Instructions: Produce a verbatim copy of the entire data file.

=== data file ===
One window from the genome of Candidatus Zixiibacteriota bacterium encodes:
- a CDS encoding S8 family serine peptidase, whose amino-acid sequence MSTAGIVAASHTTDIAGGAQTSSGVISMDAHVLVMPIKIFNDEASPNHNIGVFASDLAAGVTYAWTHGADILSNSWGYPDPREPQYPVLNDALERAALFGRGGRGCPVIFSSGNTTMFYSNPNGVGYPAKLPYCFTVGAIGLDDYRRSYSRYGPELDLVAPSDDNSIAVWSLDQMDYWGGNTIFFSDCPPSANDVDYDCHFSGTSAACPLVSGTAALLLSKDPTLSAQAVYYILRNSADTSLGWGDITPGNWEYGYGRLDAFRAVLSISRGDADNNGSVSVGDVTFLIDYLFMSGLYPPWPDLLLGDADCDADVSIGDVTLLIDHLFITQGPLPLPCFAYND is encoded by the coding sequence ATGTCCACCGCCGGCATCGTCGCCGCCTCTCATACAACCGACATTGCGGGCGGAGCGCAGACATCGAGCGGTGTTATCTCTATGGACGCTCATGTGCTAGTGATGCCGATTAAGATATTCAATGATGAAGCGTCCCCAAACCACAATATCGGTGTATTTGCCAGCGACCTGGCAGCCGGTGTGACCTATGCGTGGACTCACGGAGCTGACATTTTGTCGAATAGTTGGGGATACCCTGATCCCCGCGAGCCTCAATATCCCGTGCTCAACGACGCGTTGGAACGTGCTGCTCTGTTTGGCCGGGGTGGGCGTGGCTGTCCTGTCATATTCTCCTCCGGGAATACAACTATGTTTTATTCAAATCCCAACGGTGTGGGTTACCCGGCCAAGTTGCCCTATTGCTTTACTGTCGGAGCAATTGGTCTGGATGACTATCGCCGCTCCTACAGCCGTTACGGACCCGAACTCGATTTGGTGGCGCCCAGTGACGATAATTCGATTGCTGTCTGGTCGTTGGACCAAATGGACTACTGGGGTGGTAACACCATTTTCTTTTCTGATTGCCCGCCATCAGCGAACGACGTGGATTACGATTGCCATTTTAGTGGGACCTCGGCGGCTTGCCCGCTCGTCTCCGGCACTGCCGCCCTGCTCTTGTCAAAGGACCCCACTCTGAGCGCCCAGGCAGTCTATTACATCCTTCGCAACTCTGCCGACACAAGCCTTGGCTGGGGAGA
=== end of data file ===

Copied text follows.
One window from the genome of Candidatus Zixiibacteriota bacterium encodes:
- a CDS encoding S8 family serine peptidase, whose amino-acid sequence MSTAGIVAASHTTDIAGGAQTSSGVISMDAHVLVMPIKIFNDEASPNHNIGVFASDLAAGVTYAWTHGADILSNSWGYPDPREPQYPVLNDALERAALFGRGGRGCPVIFSSGNTTMFYSNPNGVGYPAKLPYCFTVGAIGLDDYRRSYSRYGPELDLVAPSDDNSIAVWSLDQMDYWGGNTIFFSDCPPSANDVDYDCHFSGTSAACPLVSGTAALLLSKDPTLSAQAVYYILRNSADTSLGWGDITPGNWEYGYGRLDAFRAVLSISRGDADNNGSVSVGDVTFLIDYLFMSGLYPPWPDLLLGDADCDADVSIGDVTLLIDHLFITQGPLPLPCFAYND is encoded by the coding sequence ATGTCCACCGCCGGCATCGTCGCCGCCTCTCATACAACCGACATTGCGGGCGGAGCGCAGACATCGAGCGGTGTTATCTCTATGGACGCTCATGTGCTAGTGATGCCGATTAAGATATTCAATGATGAAGCGTCCCCAAACCACAATATCGGTGTATTTGCCAGCGACCTGGCAGCCGGTGTGACCTATGCGTGGACTCACGGAGCTGACATTTTGTCGAATAGTTGGGGATACCCTGATCCCCGCGAGCCTCAATATCCCGTGCTCAACGACGCGTTGGAACGTGCTGCTCTGTTTGGCCGGGGTGGGCGTGGCTGTCCTGTCATATTCTCCTCCGGGAATACAACTATGTTTTATTCAAATCCCAACGGTGTGGGTTACCCGGCCAAGTTGCCCTATTGCTTTACTGTCGGAGCAATTGGTCTGGATGACTATCGCCGCTCCTACAGCCGTTACGGACCCGAACTCGATTTGGTGGCGCCCAGTGACGATAATTCGATTGCTGTCTGGTCGTTGGACCAAATGGACTACTGGGGTGGTAACACCATTTTCTTTTCTGATTGCCCGCCATCAGCGAACGACGTGGATTACGATTGCCATTTTAGTGGGACCTCGGCGGCTTGCCCGCTCGTCTCCGGCACTGCCGCCCTGCTCTTGTCAAAGGACCCCACTCTGAGCGCCCAGGCAGTCTATTACATCCTTCGCAACTCTGCCGACACAAGCCTTGGCTGGGGAGA